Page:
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Officials suspend search for Utah miners

August 18, 2007|Nicholas Riccardi, Judy Pasternak and Stephen Braun | Times Staff Writers

HUNTINGTON, UTAH — The deaths of three rescuers caught in an explosive coal blowout while digging toward a team of trapped miners left this mining region torn Friday over how to proceed as federal officials suspended their disastrous underground search.

Shaken by setbacks in the rescue effort and then by the catastrophic "seismic bump" that caused the tragedy Thursday night, Utah Gov. Jon Huntsman Jr. urged the rescue team to "send no one else into that mine until they can guarantee their safety."

Federal officials said they had braced the underground rescue tunnel as strongly as possible against cave-ins caused by subterranean jolts. During a news conference near the Crandall Canyon Mine, federal Mine Safety and Health Administration Director Richard E. Stickler said officials would reassess the rescue attempt before renewing the search for six miners trapped in coal dust and darkness since Aug. 6.

Officials with the mine said they were determined to press on. "We will move forward with that effort," said Rob Moore, vice president of Murray Energy Corp., which owns the mine.

But anguished relatives of victims wondered aloud whether it was time to abandon the search, especially because there had been no indication the trapped miners were still alive. "I had two brother-in-laws in the mine last night," said Shellee Allred, a member of an extended family whose miner sons were caught in both cave-ins. "So many people putting their lives at risk with no proof of life."

In Huntington, many residents have held out hope through 12 days of raised and dashed expectations. Searchers have drilled three holes into East Mountain, as far as 1,300 feet through its sandstone and limestone layers. But the drilling attempts, aimed at finding the trapped men and providing food and water until they could be dug out, found only uninhabited coal seams. A fourth bore hole is now underway from the peak.

On Friday night, nearly a day after a federal mining official and two local searchers were killed and six rescuers were injured in the collapse, local spirits were crushed.

Jeremiah Jackson, 31, who works at another of the area's mountainside mines, spoke tersely, voice quavering, while he shopped for plastic piping at a Huntington co-op.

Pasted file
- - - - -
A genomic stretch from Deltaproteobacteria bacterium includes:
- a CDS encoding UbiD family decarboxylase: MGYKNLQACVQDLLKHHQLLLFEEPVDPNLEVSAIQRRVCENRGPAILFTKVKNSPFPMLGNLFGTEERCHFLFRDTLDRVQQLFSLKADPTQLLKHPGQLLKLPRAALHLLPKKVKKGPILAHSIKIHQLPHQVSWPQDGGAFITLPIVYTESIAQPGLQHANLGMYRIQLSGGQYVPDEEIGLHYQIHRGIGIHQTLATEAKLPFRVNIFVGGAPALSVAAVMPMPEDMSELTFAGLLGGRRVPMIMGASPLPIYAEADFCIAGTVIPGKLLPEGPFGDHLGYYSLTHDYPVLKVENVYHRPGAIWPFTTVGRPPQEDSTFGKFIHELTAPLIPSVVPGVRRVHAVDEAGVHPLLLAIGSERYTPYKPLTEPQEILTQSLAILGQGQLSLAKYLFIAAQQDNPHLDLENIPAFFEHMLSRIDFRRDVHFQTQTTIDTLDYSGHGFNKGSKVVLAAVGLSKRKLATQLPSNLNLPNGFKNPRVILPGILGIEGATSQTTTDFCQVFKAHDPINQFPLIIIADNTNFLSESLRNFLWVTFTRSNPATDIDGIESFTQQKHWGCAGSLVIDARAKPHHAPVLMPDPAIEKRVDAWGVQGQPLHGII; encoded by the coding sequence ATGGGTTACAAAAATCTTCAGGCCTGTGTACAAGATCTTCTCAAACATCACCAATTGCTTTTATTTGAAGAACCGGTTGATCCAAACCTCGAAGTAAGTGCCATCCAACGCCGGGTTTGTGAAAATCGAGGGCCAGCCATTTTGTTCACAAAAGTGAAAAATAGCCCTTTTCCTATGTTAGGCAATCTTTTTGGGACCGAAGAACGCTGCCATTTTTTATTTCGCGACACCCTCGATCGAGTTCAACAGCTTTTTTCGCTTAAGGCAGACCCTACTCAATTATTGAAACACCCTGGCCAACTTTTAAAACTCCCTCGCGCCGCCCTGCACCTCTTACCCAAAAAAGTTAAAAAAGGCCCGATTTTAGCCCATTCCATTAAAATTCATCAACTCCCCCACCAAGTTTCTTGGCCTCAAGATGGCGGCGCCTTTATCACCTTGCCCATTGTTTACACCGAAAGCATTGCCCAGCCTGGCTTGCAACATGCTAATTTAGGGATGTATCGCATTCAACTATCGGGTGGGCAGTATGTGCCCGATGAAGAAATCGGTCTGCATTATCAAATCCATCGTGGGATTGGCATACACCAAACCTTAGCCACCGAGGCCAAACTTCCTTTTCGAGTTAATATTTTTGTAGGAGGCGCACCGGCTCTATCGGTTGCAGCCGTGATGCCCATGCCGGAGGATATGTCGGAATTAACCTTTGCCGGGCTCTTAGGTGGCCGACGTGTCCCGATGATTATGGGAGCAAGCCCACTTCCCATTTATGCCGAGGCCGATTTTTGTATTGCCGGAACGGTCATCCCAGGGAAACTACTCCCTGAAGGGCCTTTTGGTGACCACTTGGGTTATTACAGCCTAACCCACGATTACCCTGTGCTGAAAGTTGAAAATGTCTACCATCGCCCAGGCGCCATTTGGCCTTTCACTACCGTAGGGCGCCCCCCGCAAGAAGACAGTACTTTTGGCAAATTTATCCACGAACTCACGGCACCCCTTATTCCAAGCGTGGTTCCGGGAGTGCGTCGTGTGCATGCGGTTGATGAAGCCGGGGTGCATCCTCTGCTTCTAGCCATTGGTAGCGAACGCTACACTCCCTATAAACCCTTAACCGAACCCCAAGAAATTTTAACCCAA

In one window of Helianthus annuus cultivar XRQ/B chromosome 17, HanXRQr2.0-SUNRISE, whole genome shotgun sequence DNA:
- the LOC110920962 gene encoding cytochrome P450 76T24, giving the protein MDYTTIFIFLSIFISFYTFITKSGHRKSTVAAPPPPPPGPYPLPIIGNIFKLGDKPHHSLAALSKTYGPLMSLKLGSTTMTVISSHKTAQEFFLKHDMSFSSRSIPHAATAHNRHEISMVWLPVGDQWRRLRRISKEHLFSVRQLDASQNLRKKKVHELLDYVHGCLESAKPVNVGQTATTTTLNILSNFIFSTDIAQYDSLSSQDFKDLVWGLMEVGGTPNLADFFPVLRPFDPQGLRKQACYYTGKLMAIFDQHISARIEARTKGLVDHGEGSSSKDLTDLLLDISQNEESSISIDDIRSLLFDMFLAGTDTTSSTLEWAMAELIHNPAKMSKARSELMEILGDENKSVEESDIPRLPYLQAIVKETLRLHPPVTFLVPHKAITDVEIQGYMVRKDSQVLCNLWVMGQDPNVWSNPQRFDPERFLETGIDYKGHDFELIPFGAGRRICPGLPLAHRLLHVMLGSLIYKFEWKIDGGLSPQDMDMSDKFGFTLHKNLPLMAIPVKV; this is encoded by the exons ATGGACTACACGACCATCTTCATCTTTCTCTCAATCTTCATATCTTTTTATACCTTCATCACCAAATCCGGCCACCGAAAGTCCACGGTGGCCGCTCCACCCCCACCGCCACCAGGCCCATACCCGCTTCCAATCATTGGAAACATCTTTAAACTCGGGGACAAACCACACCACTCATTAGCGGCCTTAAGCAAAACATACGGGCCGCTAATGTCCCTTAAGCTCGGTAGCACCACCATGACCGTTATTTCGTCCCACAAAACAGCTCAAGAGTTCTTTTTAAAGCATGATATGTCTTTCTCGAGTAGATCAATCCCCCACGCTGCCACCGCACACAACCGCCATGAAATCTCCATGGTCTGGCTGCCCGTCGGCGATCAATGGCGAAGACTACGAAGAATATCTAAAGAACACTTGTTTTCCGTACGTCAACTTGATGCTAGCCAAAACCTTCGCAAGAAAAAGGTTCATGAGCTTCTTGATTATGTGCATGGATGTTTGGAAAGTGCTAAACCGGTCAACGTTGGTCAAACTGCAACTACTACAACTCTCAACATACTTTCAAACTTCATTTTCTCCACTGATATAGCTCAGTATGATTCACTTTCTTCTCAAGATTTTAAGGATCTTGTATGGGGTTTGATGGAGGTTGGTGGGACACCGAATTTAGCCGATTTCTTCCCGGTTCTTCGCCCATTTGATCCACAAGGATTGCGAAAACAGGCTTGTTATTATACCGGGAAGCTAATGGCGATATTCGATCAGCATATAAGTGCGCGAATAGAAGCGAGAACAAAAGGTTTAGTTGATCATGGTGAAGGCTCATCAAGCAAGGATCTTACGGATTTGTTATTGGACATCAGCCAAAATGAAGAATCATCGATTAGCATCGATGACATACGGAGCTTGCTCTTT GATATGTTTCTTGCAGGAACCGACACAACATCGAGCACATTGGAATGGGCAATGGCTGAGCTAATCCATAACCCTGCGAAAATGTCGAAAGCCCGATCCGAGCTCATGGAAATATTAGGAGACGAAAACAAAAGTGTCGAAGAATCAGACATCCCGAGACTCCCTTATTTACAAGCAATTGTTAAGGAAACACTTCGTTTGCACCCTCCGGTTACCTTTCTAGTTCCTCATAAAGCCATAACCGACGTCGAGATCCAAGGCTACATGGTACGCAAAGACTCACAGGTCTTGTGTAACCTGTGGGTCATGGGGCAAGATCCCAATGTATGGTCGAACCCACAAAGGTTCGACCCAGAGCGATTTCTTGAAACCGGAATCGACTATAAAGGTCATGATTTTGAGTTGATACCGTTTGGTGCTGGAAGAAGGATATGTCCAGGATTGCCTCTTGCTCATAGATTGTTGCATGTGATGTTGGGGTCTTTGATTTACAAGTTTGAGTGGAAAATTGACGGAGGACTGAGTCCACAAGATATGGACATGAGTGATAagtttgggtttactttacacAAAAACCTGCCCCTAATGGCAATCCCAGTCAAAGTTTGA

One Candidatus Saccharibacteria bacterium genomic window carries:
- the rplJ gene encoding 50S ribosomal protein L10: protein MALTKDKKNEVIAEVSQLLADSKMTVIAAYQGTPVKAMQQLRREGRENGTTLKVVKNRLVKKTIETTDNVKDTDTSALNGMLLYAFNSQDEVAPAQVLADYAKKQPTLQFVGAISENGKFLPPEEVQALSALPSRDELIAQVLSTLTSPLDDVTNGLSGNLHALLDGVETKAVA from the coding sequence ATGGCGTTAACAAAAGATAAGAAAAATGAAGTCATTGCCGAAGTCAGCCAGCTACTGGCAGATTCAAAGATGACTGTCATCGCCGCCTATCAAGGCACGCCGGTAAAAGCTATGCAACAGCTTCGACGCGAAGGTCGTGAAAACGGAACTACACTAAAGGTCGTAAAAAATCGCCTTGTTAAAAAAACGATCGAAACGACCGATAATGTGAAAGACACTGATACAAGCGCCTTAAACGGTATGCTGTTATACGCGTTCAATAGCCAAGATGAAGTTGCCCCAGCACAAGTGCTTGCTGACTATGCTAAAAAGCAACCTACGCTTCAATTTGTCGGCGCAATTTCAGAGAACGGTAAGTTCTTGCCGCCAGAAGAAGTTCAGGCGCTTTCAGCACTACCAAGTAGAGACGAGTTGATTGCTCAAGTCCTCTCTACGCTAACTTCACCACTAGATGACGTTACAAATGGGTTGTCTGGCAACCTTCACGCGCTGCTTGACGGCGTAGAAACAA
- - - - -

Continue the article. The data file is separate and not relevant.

"I've got people I know who're underground, trapped, and I'd like to get them out," he said, eyes hidden by a clamped-down baseball cap. "But on the other hand, I don't want anyone else to get hurt."

Federal officials acknowledged they couldn't assure the safety of search teams inside the mountain, which has been plagued by the sudden, massive shifts of earth that miners call "mountain bumps."

Stickler said his team planned to meet with mining experts in the next several days "face to face, and ask ourselves: Is there any possible way that we can continue this underground operation and provide the safety for the rescue workers?"

One option under consideration is rebracing the collapsed tunnel with steel arches to reinforce the coal pillars holding up the interior ceiling. The idea was broached by Keith A. Heasley, a mining engineering professor at West Virginia University whom federal mining officials consulted before they launched the underground effort to reach the trapped men.

Heasley is expected to fly today to the remote mountainside base. The operative question, Heasley said, is: "Is there a safe way to do this?"

In a mining town, the notion of abandoning lost miners is akin to soldiers leaving comrades on the battlefield. But even as Huntsman referred to the three rescuers who died as heroes, he edged toward that bleak possibility Friday: "I don't know that much will be done below until we can guarantee worker safety."

The deadly cave-in occurred at 6:39 p.m. MDT Thursday as diggers reached 800 feet inside the collapsed mine. Heasley said the blowout occurred just as the rescue team approached a critical point inside the tunnel where much of the pressure inside the mountain bears down.

"All these pillars had already bumped once when the miners were trapped," he said. "And that pushes coal into the entry. But at the same time, that coal props up the pillar and they had to remove it again. In doing that, they're taking some support away from the pillar that's left."

Appearing awed by the force of the tunnel collapse, Stickler said Friday that a pressurized coal pillar inside the tunnel simply blew apart, spewing out 30 feet of coal. "When that energy gets released," Stickler said, "it's like an explosion," which in this case left some rescuers buried under "2 to 3 feet of material."

Stunned workers rushed in, frantic to save the men. "It was chaotic," searcher Donnie Leonard told Utah television station KUTV. Hauling oxygen tanks and stretchers, his team "remained as calm as possible."

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